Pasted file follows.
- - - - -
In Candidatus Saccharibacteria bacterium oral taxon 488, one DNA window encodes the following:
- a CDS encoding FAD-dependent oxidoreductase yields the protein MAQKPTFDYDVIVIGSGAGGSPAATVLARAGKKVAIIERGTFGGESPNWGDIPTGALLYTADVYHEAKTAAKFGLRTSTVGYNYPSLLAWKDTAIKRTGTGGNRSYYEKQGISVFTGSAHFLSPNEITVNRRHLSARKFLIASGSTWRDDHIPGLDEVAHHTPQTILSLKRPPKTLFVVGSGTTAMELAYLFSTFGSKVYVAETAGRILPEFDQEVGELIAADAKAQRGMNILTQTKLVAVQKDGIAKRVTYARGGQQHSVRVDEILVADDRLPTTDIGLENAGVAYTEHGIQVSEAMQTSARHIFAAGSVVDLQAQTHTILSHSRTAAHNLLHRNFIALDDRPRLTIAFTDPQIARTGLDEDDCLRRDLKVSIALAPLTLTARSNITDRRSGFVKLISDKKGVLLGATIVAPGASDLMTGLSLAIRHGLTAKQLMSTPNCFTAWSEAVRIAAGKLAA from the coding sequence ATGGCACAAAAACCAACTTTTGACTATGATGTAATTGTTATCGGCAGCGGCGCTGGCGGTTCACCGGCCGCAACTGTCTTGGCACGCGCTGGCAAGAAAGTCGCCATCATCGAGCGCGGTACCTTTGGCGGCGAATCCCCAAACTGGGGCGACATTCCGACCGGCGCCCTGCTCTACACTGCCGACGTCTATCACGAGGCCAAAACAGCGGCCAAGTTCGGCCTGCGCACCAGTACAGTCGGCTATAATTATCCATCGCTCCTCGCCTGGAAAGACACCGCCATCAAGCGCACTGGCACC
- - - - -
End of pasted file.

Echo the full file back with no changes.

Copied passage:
In Candidatus Saccharibacteria bacterium oral taxon 488, one DNA window encodes the following:
- a CDS encoding FAD-dependent oxidoreductase yields the protein MAQKPTFDYDVIVIGSGAGGSPAATVLARAGKKVAIIERGTFGGESPNWGDIPTGALLYTADVYHEAKTAAKFGLRTSTVGYNYPSLLAWKDTAIKRTGTGGNRSYYEKQGISVFTGSAHFLSPNEITVNRRHLSARKFLIASGSTWRDDHIPGLDEVAHHTPQTILSLKRPPKTLFVVGSGTTAMELAYLFSTFGSKVYVAETAGRILPEFDQEVGELIAADAKAQRGMNILTQTKLVAVQKDGIAKRVTYARGGQQHSVRVDEILVADDRLPTTDIGLENAGVAYTEHGIQVSEAMQTSARHIFAAGSVVDLQAQTHTILSHSRTAAHNLLHRNFIALDDRPRLTIAFTDPQIARTGLDEDDCLRRDLKVSIALAPLTLTARSNITDRRSGFVKLISDKKGVLLGATIVAPGASDLMTGLSLAIRHGLTAKQLMSTPNCFTAWSEAVRIAAGKLAA from the coding sequence ATGGCACAAAAACCAACTTTTGACTATGATGTAATTGTTATCGGCAGCGGCGCTGGCGGTTCACCGGCCGCAACTGTCTTGGCACGCGCTGGCAAGAAAGTCGCCATCATCGAGCGCGGTACCTTTGGCGGCGAATCCCCAAACTGGGGCGACATTCCGACCGGCGCCCTGCTCTACACTGCCGACGTCTATCACGAGGCCAAAACAGCGGCCAAGTTCGGCCTGCGCACCAGTACAGTCGGCTATAATTATCCATCGCTCCTCGCCTGGAAAGACACCGCCATCAAGCGCACTGGCACC